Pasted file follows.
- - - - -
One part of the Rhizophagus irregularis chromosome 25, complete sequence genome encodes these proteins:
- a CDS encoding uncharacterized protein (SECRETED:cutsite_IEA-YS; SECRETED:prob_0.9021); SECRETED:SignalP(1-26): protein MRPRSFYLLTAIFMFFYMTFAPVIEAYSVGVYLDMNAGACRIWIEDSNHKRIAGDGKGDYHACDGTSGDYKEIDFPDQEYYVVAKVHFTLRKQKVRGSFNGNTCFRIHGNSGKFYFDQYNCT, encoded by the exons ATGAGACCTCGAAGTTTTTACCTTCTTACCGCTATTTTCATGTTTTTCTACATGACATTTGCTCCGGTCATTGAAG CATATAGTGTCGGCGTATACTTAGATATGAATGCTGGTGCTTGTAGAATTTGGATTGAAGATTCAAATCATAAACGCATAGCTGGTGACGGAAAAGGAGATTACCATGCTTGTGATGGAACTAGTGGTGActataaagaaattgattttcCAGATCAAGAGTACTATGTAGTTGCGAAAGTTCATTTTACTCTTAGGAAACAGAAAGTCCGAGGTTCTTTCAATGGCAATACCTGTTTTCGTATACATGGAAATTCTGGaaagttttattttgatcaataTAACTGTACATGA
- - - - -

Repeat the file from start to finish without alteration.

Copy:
One part of the Rhizophagus irregularis chromosome 25, complete sequence genome encodes these proteins:
- a CDS encoding uncharacterized protein (SECRETED:cutsite_IEA-YS; SECRETED:prob_0.9021); SECRETED:SignalP(1-26): protein MRPRSFYLLTAIFMFFYMTFAPVIEAYSVGVYLDMNAGACRIWIEDSNHKRIAGDGKGDYHACDGTSGDYKEIDFPDQEYYVVAKVHFTLRKQKVRGSFNGNTCFRIHGNSGKFYFDQYNCT, encoded by the exons ATGAGACCTCGAAGTTTTTACCTTCTTACCGCTATTTTCATGTTTTTCTACATGACATTTGCTCCGGTCATTGAAG CATATAGTGTCGGCGTATACTTAGATATGAATGCTGGTGCTTGTAGAATTTGGATTGAAGATTCAAATCATAAACGCATAGCTGGTGACGGAAAAGGAGATTACCATGCTTGTGATGGAACTAGTGGTGActataaagaaattgattttcCAGATCAAGAGTACTATGTAGTTGCGAAAGTTCATTTTACTCTTAGGAAACAGAAAGTCCGAGGTTCTTTCAATGGCAATACCTGTTTTCGTATACATGGAAATTCTGGaaagttttattttgatcaataTAACTGTACATGA